Sim03, a chess engine similarity measuring tool, was developed in the period 2010-12 by Don Dailey, one of the programmers of the chess engine Komodo series. A chess engine was presented with 8238 chess positions and asked for its top move choice. A pair of different chess engines could then be compared for similarity by matching up and counting the number of positions for which each engine chose the same move.
It's successor Simex is thus a similarity by outcome tool. Chess engines 'think' using a combination of evaluation (the smart part) and search, which tends to be more algorithmic. The increasing ability of engines to search very deep over the last few years has decreased the value of the Sim03 tool, as, arguably, deep searchers will be more inclined to choose similar moves, with less ability for Simex to discriminate between them.
Ed Schröder, the programmer of the Rebel series of chess engines, recently devised a technique to use Simex to consider only the evaluation part of a chess engine, by limiting the engine search depth to one move ahead only, effectively disabling its search function. An added bonus was that the 8238 chess positions could now be evaluated by any chess engine using UCI, Universal Chess Interface protocols, in a matter of minutes or less.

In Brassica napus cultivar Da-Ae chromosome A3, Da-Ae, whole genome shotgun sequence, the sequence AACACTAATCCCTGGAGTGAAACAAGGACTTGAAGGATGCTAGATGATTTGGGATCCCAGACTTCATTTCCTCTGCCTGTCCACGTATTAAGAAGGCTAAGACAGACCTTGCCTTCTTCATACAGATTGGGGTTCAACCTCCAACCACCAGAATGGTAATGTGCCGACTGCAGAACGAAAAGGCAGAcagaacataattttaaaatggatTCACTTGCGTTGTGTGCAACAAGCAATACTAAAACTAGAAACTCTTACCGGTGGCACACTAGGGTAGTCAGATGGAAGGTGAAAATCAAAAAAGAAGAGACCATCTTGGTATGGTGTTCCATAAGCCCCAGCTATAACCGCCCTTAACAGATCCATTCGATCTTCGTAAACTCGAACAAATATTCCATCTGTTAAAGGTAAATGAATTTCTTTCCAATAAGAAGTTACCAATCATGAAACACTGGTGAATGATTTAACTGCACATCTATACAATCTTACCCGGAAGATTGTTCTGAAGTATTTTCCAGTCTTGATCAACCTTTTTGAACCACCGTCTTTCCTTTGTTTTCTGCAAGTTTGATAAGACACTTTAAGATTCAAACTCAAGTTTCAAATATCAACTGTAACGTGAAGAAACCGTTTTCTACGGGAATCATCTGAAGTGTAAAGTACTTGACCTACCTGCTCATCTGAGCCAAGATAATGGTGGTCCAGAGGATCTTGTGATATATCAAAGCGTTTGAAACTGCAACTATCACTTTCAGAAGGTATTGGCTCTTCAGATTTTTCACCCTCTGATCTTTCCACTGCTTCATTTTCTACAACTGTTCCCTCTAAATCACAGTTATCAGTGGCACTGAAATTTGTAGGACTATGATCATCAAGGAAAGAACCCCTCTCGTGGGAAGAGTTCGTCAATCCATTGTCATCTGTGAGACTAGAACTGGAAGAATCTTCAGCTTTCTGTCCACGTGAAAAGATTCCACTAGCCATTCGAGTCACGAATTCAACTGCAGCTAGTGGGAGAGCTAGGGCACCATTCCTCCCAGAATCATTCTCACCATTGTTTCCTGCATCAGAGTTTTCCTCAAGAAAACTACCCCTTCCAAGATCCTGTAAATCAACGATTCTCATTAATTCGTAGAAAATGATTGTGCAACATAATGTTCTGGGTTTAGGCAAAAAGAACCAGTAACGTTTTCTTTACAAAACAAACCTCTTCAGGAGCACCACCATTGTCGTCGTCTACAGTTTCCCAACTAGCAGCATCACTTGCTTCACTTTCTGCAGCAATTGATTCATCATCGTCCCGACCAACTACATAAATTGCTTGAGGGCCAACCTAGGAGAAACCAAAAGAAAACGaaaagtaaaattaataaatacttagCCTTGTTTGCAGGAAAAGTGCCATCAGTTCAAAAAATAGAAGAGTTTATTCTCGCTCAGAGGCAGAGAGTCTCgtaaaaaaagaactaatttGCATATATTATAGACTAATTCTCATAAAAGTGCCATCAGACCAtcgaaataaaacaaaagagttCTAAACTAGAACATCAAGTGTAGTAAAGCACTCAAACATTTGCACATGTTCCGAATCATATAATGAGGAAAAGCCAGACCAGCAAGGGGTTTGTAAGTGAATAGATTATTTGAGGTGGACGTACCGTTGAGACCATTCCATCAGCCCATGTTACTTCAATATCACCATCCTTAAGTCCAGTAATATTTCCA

Around one hundred and fifty chess engines were available for testing, some were unsuitable, but one hundred and thrity five remained, and after testing all these engines and comparing all engine pairs, we were able to produce a 135x135 chess engine similarity or correlation matrix containing around nine thousand correlation values, with each engine-pair correlation value expressed as a percentage figure.
Correlation Similarity meaning.
The upper bound of similarity/correlation is 100%, we would expect the evaluation of two identical engines to agree with each others move choice 100% of the time. We find a lower bound in the data of around 30 to 40% for the chess positions used, assumedly unconnected engines appear to generate the same move for a position around one time in three, suggesting the test suite has, on average, around three 'sensible' candidate moves that a 'sensible' evaluation function would choose between.
All tested engines in this report are of the alpha-beta type, so our proposed baseline is an alpha-beta baseline. When we test as many neural net engines as possible for our next report, we may well discover a different baseline figure for move variance, since neural net engines anecdotally evaluate positions differently to alpha-beta handcrafted evaluation functions.